“This fool should have passed ball to center forward, that son of widow holds the ball too long and dribbles too much, this Brahmin boy is too frail to play foot ball,” etc. In those days umpiring for the quarter final onwards was invariably done by one Mr S. Iyengar who was a teacher in Hardwicke High School but had a passion for football. He was a good referee but these matches would be drawn once or twice.
SI would say, “this son of a—-, draw madisthane. nodu, noodthairu” After some time he would say, half in murmur, ” avnu enu madthane? Anandaraynige paisa aagbedva? Collekshun agbeku. Loss madthre tournamentoo nadithaitha?” Our response never went beyond monosyllabic grunts. Also as the peanut heap shrunk to nothing our thought would be directed towards how to sulk away. SI would also know about it. He would himself tell, “Innu nanu aata nodbeku, Bhago, oodu, oodu.” It was there that I learnt any match can be fixed.
At the end of the term there would be Sharada Pooja. SI was always keen that pooja performed by our section should be the best. Two months before the event he would choose three boys in whom he would have found leadership and organizing ability, to form a committee. All arrangements, viz., collection of contributions, arranging the function, keeping the accounts would be their responsibility. He would hold a meeting during lunch hour once a week to review the progress. He knew where the best laddus were available, which supplier gave fresh flowers, etc. He would only give lead to the boys but they had to deliver. Both the years B section pooja was adjudged as the best.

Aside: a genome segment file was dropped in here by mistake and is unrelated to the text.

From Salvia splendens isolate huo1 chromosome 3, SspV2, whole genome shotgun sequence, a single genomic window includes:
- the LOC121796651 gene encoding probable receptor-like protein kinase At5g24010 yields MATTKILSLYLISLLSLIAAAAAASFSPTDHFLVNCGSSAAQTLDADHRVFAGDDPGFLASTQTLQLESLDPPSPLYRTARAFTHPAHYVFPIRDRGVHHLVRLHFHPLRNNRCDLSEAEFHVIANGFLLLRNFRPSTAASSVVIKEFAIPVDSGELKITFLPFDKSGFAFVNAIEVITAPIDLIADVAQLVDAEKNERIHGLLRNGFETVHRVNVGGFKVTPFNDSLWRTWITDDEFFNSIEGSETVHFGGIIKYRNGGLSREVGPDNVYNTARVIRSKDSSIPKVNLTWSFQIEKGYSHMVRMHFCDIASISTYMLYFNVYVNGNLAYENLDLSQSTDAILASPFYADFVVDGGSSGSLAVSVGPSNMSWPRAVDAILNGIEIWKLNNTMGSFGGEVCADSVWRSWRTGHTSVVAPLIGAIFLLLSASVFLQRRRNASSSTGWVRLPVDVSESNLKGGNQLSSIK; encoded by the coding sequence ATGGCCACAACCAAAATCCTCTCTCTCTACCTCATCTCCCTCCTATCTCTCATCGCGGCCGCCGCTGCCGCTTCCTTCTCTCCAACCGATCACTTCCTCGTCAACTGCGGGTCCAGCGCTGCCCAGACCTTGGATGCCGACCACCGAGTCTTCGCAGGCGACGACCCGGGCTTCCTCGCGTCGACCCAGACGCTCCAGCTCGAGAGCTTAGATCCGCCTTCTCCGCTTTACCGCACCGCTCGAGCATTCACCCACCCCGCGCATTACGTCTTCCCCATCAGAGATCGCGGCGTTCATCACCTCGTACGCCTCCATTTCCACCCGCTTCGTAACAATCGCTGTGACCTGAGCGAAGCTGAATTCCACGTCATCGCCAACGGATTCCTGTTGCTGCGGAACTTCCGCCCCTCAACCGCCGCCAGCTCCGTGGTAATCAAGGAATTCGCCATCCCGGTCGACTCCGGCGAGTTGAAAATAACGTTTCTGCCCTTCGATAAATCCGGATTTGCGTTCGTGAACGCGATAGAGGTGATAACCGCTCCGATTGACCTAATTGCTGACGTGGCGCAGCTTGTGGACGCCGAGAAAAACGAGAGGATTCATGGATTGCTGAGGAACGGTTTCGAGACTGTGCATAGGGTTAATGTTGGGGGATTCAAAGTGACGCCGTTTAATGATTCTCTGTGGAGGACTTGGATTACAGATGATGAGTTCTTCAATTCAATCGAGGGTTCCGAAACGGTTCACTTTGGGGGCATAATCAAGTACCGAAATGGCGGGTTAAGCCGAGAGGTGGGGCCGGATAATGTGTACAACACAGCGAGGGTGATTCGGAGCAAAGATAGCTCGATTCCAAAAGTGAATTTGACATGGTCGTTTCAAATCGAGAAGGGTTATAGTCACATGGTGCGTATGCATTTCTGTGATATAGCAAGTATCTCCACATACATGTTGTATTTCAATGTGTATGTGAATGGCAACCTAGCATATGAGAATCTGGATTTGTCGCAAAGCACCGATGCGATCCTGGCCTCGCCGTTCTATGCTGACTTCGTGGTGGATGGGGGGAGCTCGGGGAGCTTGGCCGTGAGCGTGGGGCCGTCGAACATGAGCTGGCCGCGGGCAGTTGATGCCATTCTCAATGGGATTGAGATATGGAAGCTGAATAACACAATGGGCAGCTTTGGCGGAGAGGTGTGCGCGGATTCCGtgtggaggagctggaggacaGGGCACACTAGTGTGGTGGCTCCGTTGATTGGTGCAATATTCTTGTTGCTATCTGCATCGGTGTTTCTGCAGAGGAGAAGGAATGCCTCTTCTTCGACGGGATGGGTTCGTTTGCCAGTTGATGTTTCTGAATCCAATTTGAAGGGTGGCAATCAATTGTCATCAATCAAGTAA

Years later, I met SI on a few occasions; once when I passed Intermediate. He would always welcome his old students with open arms, all reserve gone, enquire about their well-being and ask whether what he had taught had helped.
After I graduated from engineering collage, I went far away from the city into the wide world. Once, when I visited Mysore after several years, I felt like seeing my English Teacher. I learnt that SI had retired and passed away shortly afterwards.
What did I learn from him? Of course, I learnt English grammar. But more than that one should put one’s heart to work. The efficacy of effective delegation—one should pick up right person for a job and by delegating responsibility and with few controls one can get the work done better. One can speak less and still can be effective.
Very nice.. the kind of story that leaves you wanting to go back and wondering where we lost all that innocence.
My father was a student of Maharajas college and he can regale us for hours with stories of his professors, the cultural programmes and the likes.
Please keep these stories coming.
What a lovely piece by you on SI, our dear English teacher.
I feel there was no better way to be taught English than the way SI did.
He did his job like a thoughtful engineer, who lays a foundation, that can take the weight of all that is built on it later, storey after storey.
If some of us are able to write some semblance of English today (if not great literature), it is because of Gurus like him in our formative years.
Looking back, I realise that, perhaps, SI too had a share in making me think of journalism as a career.
Hi Shenoy, I was searching for something in google and stumbled upon this narrative of yours. It has been written so well. I am from Bangalore myself, but still could relate to so many things that you have mentioned here. You have made me very nostalgic. Thanks. :)